Real estate agents who fail to perform professionally and correctly will face tougher consequences as a result of proposed law changes.
The Real Estate Agents Authority (REAA), whose role is to promote professionalism in New Zealand's real estate industry and protect consumers has welcomed the Tribunals Powers and Procedures Legislation bill introduced to Parliament.
The bill's provisions include giving the Real Estate Disciplinary Tribunal (READT) power to take stronger action and award compensation of up to $100,000 where a consumer has suffered loss due to a licensee's unsatisfactory conduct.
Under current legislation, compensation is only available if licensees are found guilty of the most serious charge of bringing the industry into disrepute (misconduct).
"We are aware there are losses suffered by some consumers who don't have the ability to seek appropriate redress," REAA chief executive Kevin Lampen-Smith said.
"We are supportive of the proposed changes, though concerned that the process does not become too complicated."
Lampen-Smith said the REAA intended to make submissions on the bill during the select committee process.
"Currently, all of the power to award compensation is at tribunal level. In addition to the READT, we will be advocating for the independent Complaint Assessment Committees to award compensation to consumers for loss up to a lesser threshold, similar to that of the Disputes Tribunal."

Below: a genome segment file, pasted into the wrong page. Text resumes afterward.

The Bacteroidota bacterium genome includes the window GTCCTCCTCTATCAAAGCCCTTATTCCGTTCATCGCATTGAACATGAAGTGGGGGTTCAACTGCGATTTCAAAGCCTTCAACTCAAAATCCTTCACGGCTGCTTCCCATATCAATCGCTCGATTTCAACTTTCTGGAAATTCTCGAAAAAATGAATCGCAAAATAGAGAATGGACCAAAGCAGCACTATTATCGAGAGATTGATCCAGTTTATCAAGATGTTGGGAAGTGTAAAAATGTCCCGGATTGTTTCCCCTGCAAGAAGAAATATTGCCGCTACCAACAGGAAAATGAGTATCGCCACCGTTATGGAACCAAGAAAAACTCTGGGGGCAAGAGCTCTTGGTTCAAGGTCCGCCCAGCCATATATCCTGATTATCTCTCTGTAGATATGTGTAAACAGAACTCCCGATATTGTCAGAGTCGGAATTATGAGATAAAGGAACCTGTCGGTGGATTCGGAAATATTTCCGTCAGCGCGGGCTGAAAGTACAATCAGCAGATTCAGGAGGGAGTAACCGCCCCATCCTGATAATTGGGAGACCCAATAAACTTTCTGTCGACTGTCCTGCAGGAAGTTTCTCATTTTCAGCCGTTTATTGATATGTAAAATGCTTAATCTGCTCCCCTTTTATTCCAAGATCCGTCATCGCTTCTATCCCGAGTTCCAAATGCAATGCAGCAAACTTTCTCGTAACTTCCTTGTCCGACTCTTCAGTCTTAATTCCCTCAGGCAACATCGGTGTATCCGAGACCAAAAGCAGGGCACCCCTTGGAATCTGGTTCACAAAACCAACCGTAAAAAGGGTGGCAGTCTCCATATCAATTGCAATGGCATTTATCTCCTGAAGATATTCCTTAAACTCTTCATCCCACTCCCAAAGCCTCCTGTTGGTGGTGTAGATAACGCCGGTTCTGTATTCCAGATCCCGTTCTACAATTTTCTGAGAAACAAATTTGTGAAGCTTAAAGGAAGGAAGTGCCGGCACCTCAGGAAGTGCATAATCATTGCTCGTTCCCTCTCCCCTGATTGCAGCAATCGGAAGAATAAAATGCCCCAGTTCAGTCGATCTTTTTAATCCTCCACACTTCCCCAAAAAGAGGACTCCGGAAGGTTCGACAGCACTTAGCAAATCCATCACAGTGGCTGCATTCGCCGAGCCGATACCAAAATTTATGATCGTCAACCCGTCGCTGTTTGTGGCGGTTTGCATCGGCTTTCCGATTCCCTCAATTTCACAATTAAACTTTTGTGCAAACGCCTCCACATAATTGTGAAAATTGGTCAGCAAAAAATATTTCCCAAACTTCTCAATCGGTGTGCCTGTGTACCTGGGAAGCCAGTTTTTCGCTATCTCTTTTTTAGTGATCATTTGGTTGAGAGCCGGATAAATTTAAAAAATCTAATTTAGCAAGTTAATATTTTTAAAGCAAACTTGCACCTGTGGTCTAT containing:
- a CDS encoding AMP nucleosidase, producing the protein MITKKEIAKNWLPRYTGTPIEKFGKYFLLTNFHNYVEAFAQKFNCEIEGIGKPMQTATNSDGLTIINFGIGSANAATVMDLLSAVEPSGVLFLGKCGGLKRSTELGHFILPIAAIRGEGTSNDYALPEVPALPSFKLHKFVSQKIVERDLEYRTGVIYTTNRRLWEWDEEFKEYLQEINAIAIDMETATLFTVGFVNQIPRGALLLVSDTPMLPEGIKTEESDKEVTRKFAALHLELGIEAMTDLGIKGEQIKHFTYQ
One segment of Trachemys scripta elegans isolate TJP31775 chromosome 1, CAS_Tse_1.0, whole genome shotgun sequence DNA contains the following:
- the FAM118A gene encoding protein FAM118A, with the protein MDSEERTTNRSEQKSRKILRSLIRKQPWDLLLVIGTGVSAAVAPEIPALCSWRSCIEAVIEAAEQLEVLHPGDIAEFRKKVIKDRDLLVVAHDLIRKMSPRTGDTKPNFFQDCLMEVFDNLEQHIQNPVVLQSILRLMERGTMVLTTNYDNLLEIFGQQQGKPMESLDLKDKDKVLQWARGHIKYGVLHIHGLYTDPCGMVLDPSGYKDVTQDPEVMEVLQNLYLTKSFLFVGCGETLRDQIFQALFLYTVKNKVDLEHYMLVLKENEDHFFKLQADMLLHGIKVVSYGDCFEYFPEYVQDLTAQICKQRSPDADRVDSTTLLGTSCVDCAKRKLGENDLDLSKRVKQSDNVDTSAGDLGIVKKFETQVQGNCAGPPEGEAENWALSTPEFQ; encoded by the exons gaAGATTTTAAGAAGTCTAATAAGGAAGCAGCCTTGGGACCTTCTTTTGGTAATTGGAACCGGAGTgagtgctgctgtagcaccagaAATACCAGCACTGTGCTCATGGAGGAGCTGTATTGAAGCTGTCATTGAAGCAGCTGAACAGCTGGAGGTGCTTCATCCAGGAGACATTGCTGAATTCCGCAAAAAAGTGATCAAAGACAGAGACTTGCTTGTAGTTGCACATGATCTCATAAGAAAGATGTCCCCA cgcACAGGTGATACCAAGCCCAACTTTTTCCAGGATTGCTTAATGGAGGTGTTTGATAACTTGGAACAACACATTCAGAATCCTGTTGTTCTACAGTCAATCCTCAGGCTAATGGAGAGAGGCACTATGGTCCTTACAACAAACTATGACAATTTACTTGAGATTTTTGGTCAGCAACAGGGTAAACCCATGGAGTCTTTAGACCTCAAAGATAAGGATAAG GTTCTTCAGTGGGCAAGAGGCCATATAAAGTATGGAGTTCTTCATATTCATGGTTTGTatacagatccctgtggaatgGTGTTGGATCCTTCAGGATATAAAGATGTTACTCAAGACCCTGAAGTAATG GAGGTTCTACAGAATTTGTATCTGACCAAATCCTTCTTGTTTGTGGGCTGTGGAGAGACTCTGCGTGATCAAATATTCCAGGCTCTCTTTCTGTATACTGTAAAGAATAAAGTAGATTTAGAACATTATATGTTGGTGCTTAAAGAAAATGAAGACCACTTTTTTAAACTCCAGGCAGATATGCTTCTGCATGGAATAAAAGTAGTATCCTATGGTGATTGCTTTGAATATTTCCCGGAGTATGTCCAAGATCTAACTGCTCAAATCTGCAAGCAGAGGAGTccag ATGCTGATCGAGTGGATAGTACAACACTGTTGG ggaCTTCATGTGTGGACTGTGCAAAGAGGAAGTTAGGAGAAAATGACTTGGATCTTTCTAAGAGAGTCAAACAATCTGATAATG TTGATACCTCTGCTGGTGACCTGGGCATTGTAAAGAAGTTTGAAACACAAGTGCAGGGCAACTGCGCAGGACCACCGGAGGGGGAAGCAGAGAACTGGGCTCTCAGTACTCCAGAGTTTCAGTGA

Lampen-Smith said the proposed changes underscored the need for real estate agents to follow the rules.
"Winter traditionally sees a slowing in the market and this winter has been no different," says Peter Thompson, managing director of realtor Barfoot & Thompson.
"It can be hard to make even the best attributes of your home shine when the weather is miserable; that, alongside school holidays and the uncertainty an election always brings, has led to some vendors holding off putting their home on the market.
In July the firm listed 1173 new properties, the lowest number for any July in the past seven years, and 25 percent lower than in June.
Thompson says: "Without question it will take some time for both buyers and vendors to navigate the changing market.
"Opportunities for vendors to sell are still plentiful, however sellers need to be willing to set themselves realistic expectations and listen to what the market is telling them.
"Vendors are less likely to see quick sales and significantly above average price increases, in the short term at least.
"In this type of market, people are motivated by the more fundamental reasons to move house such as a growing family, change of job or downsizing.
"There was little change in the average sales price across Auckland during July. At $908,319 it represented a 5 per cent increase when compared to the same period last year."
There is a shortage of quality lifestyle listings in the rural Auckland market, but there were strong sales of rural land in Drury, Karaka and Pukekohe zoned for future urban development.